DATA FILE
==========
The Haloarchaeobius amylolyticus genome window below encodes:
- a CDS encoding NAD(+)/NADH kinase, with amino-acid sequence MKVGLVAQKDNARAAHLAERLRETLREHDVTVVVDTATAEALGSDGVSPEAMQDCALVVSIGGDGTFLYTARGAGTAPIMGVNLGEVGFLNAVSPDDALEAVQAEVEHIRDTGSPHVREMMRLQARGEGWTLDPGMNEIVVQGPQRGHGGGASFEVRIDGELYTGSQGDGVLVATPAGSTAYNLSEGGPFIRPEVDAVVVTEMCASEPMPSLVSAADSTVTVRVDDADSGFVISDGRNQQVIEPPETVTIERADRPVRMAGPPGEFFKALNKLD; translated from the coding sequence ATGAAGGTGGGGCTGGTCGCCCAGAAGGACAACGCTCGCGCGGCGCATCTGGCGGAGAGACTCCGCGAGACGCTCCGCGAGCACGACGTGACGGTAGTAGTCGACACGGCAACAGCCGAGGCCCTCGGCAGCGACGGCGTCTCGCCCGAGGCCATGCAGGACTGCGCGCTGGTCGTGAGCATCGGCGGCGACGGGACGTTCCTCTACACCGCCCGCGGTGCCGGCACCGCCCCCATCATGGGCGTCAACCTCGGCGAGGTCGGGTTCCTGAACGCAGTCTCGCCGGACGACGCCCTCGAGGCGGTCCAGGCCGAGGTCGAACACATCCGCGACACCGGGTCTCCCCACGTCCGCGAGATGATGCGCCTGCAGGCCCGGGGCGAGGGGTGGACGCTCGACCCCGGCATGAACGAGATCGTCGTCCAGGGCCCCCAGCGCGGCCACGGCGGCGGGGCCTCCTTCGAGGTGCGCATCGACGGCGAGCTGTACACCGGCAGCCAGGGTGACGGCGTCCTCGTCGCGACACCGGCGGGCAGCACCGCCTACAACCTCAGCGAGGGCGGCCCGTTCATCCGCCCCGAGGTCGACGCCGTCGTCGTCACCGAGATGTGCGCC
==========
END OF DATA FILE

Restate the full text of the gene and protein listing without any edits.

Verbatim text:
The Haloarchaeobius amylolyticus genome window below encodes:
- a CDS encoding NAD(+)/NADH kinase, with amino-acid sequence MKVGLVAQKDNARAAHLAERLRETLREHDVTVVVDTATAEALGSDGVSPEAMQDCALVVSIGGDGTFLYTARGAGTAPIMGVNLGEVGFLNAVSPDDALEAVQAEVEHIRDTGSPHVREMMRLQARGEGWTLDPGMNEIVVQGPQRGHGGGASFEVRIDGELYTGSQGDGVLVATPAGSTAYNLSEGGPFIRPEVDAVVVTEMCASEPMPSLVSAADSTVTVRVDDADSGFVISDGRNQQVIEPPETVTIERADRPVRMAGPPGEFFKALNKLD; translated from the coding sequence ATGAAGGTGGGGCTGGTCGCCCAGAAGGACAACGCTCGCGCGGCGCATCTGGCGGAGAGACTCCGCGAGACGCTCCGCGAGCACGACGTGACGGTAGTAGTCGACACGGCAACAGCCGAGGCCCTCGGCAGCGACGGCGTCTCGCCCGAGGCCATGCAGGACTGCGCGCTGGTCGTGAGCATCGGCGGCGACGGGACGTTCCTCTACACCGCCCGCGGTGCCGGCACCGCCCCCATCATGGGCGTCAACCTCGGCGAGGTCGGGTTCCTGAACGCAGTCTCGCCGGACGACGCCCTCGAGGCGGTCCAGGCCGAGGTCGAACACATCCGCGACACCGGGTCTCCCCACGTCCGCGAGATGATGCGCCTGCAGGCCCGGGGCGAGGGGTGGACGCTCGACCCCGGCATGAACGAGATCGTCGTCCAGGGCCCCCAGCGCGGCCACGGCGGCGGGGCCTCCTTCGAGGTGCGCATCGACGGCGAGCTGTACACCGGCAGCCAGGGTGACGGCGTCCTCGTCGCGACACCGGCGGGCAGCACCGCCTACAACCTCAGCGAGGGCGGCCCGTTCATCCGCCCCGAGGTCGACGCCGTCGTCGTCACCGAGATGTGCGCC